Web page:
Josephine Baker

Family tree of Josephine Baker

Singer & Musician, Member of the French Resistance during World War II

FrenchBorn Freda Josephine McDonald

American-born French entertainer, French Resistance agent and civil rights activist

Born on June 3, 1906 in St. Louis, Missouri , United States

Died on April 12, 1975 in Paris , France

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Freda Josephine Baker (née McDonald; June 3, 1906 – April 12, 1975), naturalized as Joséphine Baker, was an American-born French dancer, singer and actress. Her career was centered primarily in Europe, mostly in France. She was the first black woman to star in a major motion picture, the 1927 silent film Siren of the Tropics, directed by Mario Nalpas and Henri Étiévant.During her early career, Baker was among the most celebrated performers to headline the revues of the Folies Bergère in Paris. Her performance in its 1927 revue Un vent de folie caused a sensation in the city. Her costume, consisting only of a short skirt of artificial bananas and a beaded necklace, became an iconic image and a symbol both of the Jazz Age and the Roaring Twenties.
Baker was celebrated by artists and intellectuals of the era, who variously dubbed her the "Black Venus", the "Black Pearl", the "Bronze Venus", and the "Creole Goddess". Born in St. Louis, Missouri, she renounced her U.S. citizenship and became a French national after her marriage to French industrialist Jean Lion in 1937. She raised her children in France.
Baker aided the French Resistance during World War II. After the war, she was awarded the Resistance Medal by the French Committee of National Liberation, the Croix de Guerre by the French military, and was named a Chevalier of the Legion of Honour by General Charles de Gaulle. Baker sang: "I have two loves: my country and Paris."Baker, who refused to perform for segregated audiences in the United States, is noted for her contributions to the civil rights movement. In 1968, she was offered unofficial leadership in the movement in the United States by Coretta Scott King, following Martin Luther King Jr.'s assassination. After thinking it over, Baker declined the offer out of concern for the welfare of her children.On November 30, 2021, she was inducted into the Panthéon in Paris, the first black woman to receive one of the highest honors in France. As her resting place remains in Monaco Cemetery, a cenotaph was installed in vault 13 of the crypt in the Panthéon.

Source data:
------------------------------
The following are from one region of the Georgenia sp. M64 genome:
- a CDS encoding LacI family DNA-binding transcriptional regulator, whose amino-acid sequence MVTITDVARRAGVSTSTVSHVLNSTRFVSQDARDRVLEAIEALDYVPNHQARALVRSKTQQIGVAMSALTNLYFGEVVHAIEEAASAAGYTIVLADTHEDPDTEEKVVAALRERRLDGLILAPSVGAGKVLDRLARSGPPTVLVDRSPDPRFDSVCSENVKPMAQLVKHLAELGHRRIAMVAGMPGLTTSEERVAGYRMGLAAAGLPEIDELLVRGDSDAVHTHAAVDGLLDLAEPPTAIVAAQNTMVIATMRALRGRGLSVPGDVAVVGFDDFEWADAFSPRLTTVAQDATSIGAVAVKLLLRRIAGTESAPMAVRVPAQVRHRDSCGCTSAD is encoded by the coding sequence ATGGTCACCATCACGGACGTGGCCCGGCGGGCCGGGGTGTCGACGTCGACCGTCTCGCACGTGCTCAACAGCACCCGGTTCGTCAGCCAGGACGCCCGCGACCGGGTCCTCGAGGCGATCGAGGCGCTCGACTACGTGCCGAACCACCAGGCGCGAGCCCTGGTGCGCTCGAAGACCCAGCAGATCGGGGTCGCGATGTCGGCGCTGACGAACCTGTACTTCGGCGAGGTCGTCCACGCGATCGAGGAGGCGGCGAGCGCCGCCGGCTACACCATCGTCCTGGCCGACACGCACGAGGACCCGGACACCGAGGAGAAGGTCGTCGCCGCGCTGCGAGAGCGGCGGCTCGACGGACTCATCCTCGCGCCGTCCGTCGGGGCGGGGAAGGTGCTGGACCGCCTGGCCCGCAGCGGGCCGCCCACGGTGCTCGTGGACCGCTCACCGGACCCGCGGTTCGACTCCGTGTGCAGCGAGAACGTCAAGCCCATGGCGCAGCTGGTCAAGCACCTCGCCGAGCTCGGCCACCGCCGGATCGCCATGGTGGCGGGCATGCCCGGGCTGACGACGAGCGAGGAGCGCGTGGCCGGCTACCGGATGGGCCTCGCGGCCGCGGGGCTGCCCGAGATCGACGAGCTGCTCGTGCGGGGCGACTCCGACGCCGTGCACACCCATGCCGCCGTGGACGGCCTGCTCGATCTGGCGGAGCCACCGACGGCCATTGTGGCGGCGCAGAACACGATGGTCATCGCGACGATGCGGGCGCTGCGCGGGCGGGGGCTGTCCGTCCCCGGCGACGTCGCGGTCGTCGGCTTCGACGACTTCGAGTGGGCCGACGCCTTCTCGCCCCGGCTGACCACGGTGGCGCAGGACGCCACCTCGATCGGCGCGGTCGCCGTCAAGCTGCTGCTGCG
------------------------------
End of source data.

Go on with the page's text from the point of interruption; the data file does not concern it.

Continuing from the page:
...   Freda Josephine Baker (née McDonald; June 3, 1906 – April 12, 1975), naturalized as Joséphine Baker, was an American-born French dancer, singer and actress. Her career was centered primarily in Europe, mostly in France. She was the first black woman to star in a major motion picture, the 1927 silent film Siren of the Tropics, directed by Mario Nalpas and Henri Étiévant.During her early career, Baker was among the most celebrated performers to headline the revues of the Folies Bergère in Paris. Her performance in its 1927 revue Un vent de folie caused a sensation in the city. Her costume, consisting only of a short skirt of artificial bananas and a beaded necklace, became an iconic image and a symbol both of the Jazz Age and the Roaring Twenties.
Baker was celebrated by artists and intellectuals of the era, who variously dubbed her the "Black Venus", the "Black Pearl", the "Bronze Venus", and the "Creole Goddess". Born in St. Louis, Missouri, she renounced her U.S. citizenship and became a French national after her marriage to French industrialist Jean Lion in 1937. She raised her children in France.
Baker aided the French Resistance during World War II. After the war, she was awarded the Resistance Medal by the French Committee of National Liberation, the Croix de Guerre by the French military, and was named a Chevalier of the Legion of Honour by General Charles de Gaulle. Baker sang: "I have two loves: my country and Paris."Baker, who refused to perform for segregated audiences in the United States, is noted for her contributions to the civil rights movement. In 1968, she was offered unofficial leadership in the movement in the United States by Coretta Scott King, following Martin Luther King Jr.'s assassination. After thinking it over, Baker declined the offer out of concern for the welfare of her children.On November 30, 2021, she was inducted into the Panthéon in Paris, the first black woman to receive one of the highest honors in France. As her resting place remains in Monaco Cemetery, a cenotaph was installed in vault 13 of the crypt in the Panthéon.



Biography from Wikipedia (see original) under licence CC BY-SA 3.0

 

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